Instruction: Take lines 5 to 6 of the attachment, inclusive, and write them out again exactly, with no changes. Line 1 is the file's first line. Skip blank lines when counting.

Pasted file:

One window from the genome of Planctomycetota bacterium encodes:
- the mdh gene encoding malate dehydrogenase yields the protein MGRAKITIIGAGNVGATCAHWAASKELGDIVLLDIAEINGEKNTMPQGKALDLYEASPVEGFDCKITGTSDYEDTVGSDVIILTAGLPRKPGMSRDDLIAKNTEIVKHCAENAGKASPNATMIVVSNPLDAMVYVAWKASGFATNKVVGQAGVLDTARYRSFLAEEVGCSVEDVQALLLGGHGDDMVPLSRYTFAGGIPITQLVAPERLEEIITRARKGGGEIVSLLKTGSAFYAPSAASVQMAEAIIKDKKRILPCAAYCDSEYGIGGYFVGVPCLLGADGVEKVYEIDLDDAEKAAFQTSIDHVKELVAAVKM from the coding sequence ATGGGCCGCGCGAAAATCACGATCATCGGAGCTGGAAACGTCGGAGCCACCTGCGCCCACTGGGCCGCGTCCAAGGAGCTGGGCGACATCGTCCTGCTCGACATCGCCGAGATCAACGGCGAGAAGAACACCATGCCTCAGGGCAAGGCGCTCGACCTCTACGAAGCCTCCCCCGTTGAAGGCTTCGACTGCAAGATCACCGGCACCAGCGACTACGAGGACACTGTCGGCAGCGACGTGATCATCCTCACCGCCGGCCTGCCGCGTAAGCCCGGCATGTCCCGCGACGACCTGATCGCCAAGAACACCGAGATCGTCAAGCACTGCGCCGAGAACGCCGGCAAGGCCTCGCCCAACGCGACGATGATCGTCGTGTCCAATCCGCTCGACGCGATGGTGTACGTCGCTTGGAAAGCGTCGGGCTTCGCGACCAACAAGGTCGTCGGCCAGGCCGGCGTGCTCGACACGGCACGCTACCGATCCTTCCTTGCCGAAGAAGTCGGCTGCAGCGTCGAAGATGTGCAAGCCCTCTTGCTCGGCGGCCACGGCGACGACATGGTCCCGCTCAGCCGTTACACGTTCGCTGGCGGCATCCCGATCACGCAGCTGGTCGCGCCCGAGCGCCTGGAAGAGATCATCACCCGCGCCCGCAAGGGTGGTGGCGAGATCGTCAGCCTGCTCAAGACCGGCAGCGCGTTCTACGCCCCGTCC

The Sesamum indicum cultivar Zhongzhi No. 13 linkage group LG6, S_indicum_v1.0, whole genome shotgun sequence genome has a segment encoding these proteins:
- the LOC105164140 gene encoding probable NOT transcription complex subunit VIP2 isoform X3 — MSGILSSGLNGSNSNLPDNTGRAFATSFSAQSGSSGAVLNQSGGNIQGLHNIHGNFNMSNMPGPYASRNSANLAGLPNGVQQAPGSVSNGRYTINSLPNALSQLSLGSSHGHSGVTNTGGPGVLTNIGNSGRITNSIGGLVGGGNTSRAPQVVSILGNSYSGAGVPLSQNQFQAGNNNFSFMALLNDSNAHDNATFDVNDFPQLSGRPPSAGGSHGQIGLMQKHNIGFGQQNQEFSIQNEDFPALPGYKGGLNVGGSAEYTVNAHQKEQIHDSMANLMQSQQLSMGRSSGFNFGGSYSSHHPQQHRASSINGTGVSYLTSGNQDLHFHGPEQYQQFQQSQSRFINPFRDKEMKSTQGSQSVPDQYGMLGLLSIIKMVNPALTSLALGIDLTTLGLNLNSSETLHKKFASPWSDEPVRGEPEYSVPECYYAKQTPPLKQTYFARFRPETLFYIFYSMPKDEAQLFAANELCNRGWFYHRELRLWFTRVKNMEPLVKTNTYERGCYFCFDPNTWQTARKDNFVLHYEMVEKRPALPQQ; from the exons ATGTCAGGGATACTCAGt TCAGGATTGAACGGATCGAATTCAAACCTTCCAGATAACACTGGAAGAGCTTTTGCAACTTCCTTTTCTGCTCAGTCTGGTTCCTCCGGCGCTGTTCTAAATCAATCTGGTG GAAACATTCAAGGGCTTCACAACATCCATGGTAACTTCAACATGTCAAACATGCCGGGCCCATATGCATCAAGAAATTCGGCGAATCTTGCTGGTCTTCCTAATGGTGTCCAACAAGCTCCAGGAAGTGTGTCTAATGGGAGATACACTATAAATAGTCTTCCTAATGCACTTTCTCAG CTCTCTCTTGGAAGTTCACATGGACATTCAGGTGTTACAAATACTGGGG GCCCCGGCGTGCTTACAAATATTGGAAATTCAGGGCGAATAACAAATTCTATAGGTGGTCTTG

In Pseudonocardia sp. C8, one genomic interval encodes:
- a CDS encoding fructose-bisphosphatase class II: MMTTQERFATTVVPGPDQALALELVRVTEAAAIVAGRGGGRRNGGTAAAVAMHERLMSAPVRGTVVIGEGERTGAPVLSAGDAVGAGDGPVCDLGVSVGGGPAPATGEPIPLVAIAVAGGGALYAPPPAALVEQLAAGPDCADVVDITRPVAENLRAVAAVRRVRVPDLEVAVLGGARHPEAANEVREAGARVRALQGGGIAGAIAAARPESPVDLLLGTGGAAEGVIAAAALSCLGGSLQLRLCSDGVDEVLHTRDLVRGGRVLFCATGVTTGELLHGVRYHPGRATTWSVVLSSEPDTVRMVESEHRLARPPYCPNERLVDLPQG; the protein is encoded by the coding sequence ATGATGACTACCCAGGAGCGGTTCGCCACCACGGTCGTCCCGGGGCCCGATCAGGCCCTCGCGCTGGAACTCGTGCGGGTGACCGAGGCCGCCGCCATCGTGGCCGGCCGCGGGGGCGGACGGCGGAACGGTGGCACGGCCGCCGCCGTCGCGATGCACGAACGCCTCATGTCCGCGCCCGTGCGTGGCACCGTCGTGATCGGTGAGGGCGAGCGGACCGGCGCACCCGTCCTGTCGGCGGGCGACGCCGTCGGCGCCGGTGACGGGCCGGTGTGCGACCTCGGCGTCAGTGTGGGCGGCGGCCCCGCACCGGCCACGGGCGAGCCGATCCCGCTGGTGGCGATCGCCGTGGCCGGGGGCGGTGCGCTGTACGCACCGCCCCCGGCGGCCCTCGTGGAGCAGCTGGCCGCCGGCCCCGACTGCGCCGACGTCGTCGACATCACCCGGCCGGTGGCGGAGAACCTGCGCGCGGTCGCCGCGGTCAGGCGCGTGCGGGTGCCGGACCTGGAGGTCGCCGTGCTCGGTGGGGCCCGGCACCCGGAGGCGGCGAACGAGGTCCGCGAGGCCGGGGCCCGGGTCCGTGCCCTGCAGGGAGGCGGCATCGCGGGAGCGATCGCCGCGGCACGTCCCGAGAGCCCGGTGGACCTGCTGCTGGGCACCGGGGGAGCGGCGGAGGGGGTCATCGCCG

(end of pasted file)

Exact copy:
In Pseudonocardia sp. C8, one genomic interval encodes:
- a CDS encoding fructose-bisphosphatase class II: MMTTQERFATTVVPGPDQALALELVRVTEAAAIVAGRGGGRRNGGTAAAVAMHERLMSAPVRGTVVIGEGERTGAPVLSAGDAVGAGDGPVCDLGVSVGGGPAPATGEPIPLVAIAVAGGGALYAPPPAALVEQLAAGPDCADVVDITRPVAENLRAVAAVRRVRVPDLEVAVLGGARHPEAANEVREAGARVRALQGGGIAGAIAAARPESPVDLLLGTGGAAEGVIAAAALSCLGGSLQLRLCSDGVDEVLHTRDLVRGGRVLFCATGVTTGELLHGVRYHPGRATTWSVVLSSEPDTVRMVESEHRLARPPYCPNERLVDLPQG; the protein is encoded by the coding sequence ATGATGACTACCCAGGAGCGGTTCGCCACCACGGTCGTCCCGGGGCCCGATCAGGCCCTCGCGCTGGAACTCGTGCGGGTGACCGAGGCCGCCGCCATCGTGGCCGGCCGCGGGGGCGGACGGCGGAACGGTGGCACGGCCGCCGCCGTCGCGATGCACGAACGCCTCATGTCCGCGCCCGTGCGTGGCACCGTCGTGATCGGTGAGGGCGAGCGGACCGGCGCACCCGTCCTGTCGGCGGGCGACGCCGTCGGCGCCGGTGACGGGCCGGTGTGCGACCTCGGCGTCAGTGTGGGCGGCGGCCCCGCACCGGCCACGGGCGAGCCGATCCCGCTGGTGGCGATCGCCGTGGCCGGGGGCGGTGCGCTGTACGCACCGCCCCCGGCGGCCCTCGTGGAGCAGCTGGCCGCCGGCCCCGACTGCGCCGACGTCGTCGACATCACCCGGCCGGTGGCGGAGAACCTGCGCGCGGTCGCCGCGGTCAGGCGCGTGCGGGTGCCGGACCTGGAGGTCGCCGTGCTCGGTGGGGCCCGGCACCCGGAGGCGGCGAACGAGGTCCGCGAGGCCGGGGCCCGGGTCCGTGCCCTGCAGGGAGGCGGCATCGCGGGAGCGATCGCCGCGGCACGTCCCGAGAGCCCGGTGGACCTGCTGCTGGGCACCGGGGGAGCGGCGGAGGGGGTCATCGCCG